In it, a debtor attempts suicide by jumping into the Han River. Instead, he ends up stranded on a decorative islet a small distance from the shore. Unable to swim or attract attention, he is forced to live there on his own, cultivating crops with tools improvised from city flotsam. Charming and strangely inspirational.
We saw the film as part of the Fantasia film festival but the entire movie is on YouTube. This version doesn’t have English subtitles but, in the tradition of all good castaway movies, has minimal dialogue anyway. Here’s the trailer:
The following is a guest entry by sociologist and prankster, Wolfgang Moneypenny. He advocates sovereignty for South London. In this post he writes on the topic of Bad Faith: the theme for our pending fourth issue.
Bad faith. I can barely continue. But I must.
Hello. You might well recognise me. I’m a radically free being. And so are you! However. I’m probably more radical and more free than you. But don’t worry. Don’t panic. You can be so too.
Bad Faith, mauvaise foi, has an equivalent in the old edge-of-extinction-bring-it-back-with-EU-funding South London dialect of Transpontongue. That word is plonk’stalibon and means, quite approxiliterally, an inauthentic lack of appreciation in one’s free choice and choice-responsibility. It is believed by etymologists to be the root of “plonker”.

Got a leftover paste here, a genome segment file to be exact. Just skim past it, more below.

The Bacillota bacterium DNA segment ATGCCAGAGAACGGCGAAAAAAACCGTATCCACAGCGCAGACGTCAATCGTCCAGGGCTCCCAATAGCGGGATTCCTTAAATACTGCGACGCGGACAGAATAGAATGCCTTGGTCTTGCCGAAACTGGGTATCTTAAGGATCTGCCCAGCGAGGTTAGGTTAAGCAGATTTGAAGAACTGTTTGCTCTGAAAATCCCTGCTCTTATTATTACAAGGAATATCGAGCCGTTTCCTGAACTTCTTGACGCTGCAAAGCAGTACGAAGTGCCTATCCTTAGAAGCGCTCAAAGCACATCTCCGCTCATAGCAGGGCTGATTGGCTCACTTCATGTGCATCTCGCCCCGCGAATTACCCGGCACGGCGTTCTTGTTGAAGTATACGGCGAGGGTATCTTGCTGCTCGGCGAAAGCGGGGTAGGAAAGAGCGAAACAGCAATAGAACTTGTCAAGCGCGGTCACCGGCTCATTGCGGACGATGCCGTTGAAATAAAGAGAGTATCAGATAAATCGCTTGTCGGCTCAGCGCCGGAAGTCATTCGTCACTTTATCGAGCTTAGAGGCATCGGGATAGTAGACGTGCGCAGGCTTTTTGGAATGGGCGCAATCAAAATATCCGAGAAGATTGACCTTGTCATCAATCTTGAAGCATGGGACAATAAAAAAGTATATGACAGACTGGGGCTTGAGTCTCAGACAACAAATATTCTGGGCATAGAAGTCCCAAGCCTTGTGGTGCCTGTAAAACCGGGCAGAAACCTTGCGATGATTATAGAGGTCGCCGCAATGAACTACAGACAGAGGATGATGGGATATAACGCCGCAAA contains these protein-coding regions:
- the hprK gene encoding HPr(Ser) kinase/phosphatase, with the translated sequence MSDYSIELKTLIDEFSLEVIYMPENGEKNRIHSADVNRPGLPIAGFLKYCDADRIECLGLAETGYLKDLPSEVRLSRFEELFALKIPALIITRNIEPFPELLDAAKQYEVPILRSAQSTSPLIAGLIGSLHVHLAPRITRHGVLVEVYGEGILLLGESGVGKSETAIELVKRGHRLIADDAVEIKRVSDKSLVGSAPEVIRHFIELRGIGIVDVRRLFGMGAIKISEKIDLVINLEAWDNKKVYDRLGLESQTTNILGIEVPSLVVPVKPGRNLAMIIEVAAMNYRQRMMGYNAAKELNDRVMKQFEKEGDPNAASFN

But to really sink our teeth into Bad Faith and what we can learn from it, let me take you back to that less cinematic but more profound Vietnam… An Algerian War of Independence…
A war that is Sartrean in one variety of interpretation. A particularly juicy. flavoursome variety. A variety so splendid that it’s tempting to stick with it. Whilst it’s oh-so-important to appreciate our free choice, too much choice must dualitially be recognised as a bad thing. I’m here to fight the spread of hypercapitalist postmodernity, people!
Algeria et al. did what they had to do. They overthrew, first, their own denial of their free choice, and, in so embracing a vividly nauseous stench of authenticity, inevitably overthrew their imperialist masters, The Bastard French.
Sartre was the hero of this war. Undoubtedly. He had ideas. And words. Some sort of anti-Sartrean movement has insisted on peddling some sort of quote from some sort of Algerian farmer, some sort of “No matter the consequences I will fight to keep my family alive” faux peasant-hero being-in-itself counterrevolutiography. Laughable. Ha ha ha!
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Resolutions. My resolve to bake fresh bread every couple of days has fallen by the wayside. Not the result of laziness exactly, but a lack of motivation in the face of steep competition: there are just so many Portuguese bakeries and Jewish-style bagel outlets offering cheap and delicious goods nearby.
My resolution to walk everywhere, however, is still in full force. Resolve was tested on Thursday by the prospect of a long walk in the hot sunshine and the knowledge that I’d have to do the very same walk a day later. In the end, I packed a canteen of water and a couple of cookies and walked anyway. I may have failed the bread project slightly but my enthusiasm for walking remains exceedingly intact.